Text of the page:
After a year of growth and stability, the transatlantic faces uncertainty due to economic factors, Brexit and the low sulphur cap’s impact
While the transatlantic trade was stable for the first nine months of 2019, it plunged into uncertainty at the end of the year due to factors including Brexit and the trade war, says ACL chief executive Andy Abbott.
He tells Container Shipping & Trade “The first three quarters of the year were not too bad; in the westbound direction ships to North America were pretty full up to September and there was trouble finding space at times. But the post-summer rebound was muted and now the atmosphere is one of uncertainty.”
Suggesting what could be behind this, he comments “It is probably a combination of Brexit, the trade war and a general economic slowdown that has been worsened by the first two factors. December always has a surge of cargo from people wanting to ship their product out before year-end and January always has a post-holiday lull. The true test will come in February when the transatlantic market always rebounds.”
He says “The US-China trade war has made companies nervous, and the slowdown in Asia-Europe volume has panicked the alliances. Nobody wants to lose a single container anywhere, so they overreact to the smallest negative news.”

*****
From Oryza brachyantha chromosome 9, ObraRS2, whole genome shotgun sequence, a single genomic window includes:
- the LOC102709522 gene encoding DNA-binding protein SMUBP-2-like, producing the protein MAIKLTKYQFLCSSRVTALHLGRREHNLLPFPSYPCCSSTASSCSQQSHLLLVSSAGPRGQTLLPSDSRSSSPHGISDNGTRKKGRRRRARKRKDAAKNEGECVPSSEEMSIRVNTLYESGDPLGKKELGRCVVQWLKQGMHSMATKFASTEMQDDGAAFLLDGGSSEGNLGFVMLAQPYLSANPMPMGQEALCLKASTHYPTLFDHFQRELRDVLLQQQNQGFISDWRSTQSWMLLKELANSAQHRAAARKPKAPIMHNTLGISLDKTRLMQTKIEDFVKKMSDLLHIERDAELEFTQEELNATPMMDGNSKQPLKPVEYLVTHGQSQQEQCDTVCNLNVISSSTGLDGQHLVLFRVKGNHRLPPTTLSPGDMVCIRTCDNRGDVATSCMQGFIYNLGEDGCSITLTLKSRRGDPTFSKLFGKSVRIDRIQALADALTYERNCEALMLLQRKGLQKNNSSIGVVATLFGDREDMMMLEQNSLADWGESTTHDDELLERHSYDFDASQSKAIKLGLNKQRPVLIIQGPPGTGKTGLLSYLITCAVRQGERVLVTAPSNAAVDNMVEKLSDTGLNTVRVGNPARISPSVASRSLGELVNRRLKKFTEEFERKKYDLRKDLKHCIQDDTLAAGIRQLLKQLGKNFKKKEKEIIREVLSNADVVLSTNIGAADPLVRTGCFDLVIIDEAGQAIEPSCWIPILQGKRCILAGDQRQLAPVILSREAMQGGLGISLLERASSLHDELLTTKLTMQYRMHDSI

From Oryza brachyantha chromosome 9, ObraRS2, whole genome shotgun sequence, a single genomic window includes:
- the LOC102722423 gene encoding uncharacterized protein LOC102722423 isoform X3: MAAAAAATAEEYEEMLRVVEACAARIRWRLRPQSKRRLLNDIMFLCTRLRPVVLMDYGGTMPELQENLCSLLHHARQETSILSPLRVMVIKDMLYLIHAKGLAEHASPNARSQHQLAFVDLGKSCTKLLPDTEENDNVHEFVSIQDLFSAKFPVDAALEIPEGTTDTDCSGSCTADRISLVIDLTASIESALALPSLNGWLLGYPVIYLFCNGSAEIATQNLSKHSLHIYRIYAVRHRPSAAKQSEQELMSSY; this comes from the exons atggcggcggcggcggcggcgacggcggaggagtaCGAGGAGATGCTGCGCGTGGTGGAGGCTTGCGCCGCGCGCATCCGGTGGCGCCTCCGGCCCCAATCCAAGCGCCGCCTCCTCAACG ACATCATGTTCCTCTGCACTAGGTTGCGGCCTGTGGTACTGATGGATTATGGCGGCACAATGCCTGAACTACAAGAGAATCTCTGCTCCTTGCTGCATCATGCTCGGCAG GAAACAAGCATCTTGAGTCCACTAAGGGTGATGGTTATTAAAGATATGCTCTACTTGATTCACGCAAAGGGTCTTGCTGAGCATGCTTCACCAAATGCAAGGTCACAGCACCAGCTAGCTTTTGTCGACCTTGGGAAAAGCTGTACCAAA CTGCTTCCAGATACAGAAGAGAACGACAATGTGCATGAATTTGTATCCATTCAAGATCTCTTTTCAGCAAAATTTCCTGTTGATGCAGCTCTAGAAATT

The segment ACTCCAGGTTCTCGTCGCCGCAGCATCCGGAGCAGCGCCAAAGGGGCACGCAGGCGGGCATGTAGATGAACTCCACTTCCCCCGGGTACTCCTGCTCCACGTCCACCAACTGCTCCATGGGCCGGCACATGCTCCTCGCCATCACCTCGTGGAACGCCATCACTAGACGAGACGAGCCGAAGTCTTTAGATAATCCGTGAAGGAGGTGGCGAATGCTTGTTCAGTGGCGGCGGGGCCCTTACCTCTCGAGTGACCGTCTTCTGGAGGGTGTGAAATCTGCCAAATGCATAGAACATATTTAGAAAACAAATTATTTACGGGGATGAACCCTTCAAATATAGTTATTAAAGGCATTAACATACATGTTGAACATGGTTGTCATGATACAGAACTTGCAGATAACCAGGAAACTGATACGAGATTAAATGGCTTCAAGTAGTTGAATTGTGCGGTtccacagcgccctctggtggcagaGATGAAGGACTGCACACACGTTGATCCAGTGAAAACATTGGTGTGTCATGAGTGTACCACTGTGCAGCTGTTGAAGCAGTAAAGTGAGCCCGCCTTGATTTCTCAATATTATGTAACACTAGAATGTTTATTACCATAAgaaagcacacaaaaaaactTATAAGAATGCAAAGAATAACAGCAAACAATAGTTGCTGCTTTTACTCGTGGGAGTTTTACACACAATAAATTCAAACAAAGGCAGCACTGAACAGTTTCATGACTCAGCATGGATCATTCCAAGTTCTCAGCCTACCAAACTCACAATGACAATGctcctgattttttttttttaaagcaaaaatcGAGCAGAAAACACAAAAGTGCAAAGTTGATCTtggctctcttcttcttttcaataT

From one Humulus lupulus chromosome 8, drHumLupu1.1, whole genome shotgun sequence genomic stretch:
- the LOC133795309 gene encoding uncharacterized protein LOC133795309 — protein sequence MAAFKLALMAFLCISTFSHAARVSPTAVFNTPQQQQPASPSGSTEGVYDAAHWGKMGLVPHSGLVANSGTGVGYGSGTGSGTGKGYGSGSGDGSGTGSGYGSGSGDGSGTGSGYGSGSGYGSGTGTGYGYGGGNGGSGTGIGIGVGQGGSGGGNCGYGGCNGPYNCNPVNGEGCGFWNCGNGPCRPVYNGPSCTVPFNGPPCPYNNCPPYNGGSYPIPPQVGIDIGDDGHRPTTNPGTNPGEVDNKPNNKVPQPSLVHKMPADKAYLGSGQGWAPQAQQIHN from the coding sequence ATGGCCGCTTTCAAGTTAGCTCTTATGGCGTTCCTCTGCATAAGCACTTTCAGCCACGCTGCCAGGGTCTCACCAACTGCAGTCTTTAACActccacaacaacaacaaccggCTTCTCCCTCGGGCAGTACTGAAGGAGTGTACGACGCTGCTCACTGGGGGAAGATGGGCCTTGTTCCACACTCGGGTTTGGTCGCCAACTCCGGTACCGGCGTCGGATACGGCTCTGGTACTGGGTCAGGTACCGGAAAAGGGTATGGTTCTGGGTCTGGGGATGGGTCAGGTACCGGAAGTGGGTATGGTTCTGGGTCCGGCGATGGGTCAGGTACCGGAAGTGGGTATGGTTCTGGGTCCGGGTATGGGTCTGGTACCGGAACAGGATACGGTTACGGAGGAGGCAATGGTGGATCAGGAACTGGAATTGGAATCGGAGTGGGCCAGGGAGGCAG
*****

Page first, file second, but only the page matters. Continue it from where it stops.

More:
“The westbound trade was stronger than we thought it would be for most of 2019, and it will be interesting to see how the coming months develop. Several issues are raising their head now. Some have to do with Brexit, as we have customers concerned about sourcing.”
He adds that in the other direction, North America to Europe is the worst it has ever been. “The general European economy is not as strong as it was a few years ago. There are a lot of things happening simultaneously and it is hard to say what is causing it: is there an over-riding economic slowdown or are people just nervous, postponing investment and keeping inventories low until the air clears?”
Two other events are also having an impact: cascading ships and the 2020 low sulphur cap. On the first, smaller ships on the transatlantic have gradually been replaced with 6,000+ TEU ships cascaded in from the Asian trades, negatively impacting the supply and demand balance.
Container Trades Statistics (CTS) volumes for the trade highlight the growth enjoyed in the first 10 months of the year. On the Europe to North America trade lane, TEU volumes increased year-on-year compared to 2018. They rose by 5.82% in Q1, 3.78% in Q2 and 2.39% in Q3. On the North America to Europe leg, they rose by 9.36% in Q1 2019 versus Q1 2018, 1.34% in Q2 and by 3.1% in Q3. . . . . .
. . . . continue reading on the Riveira website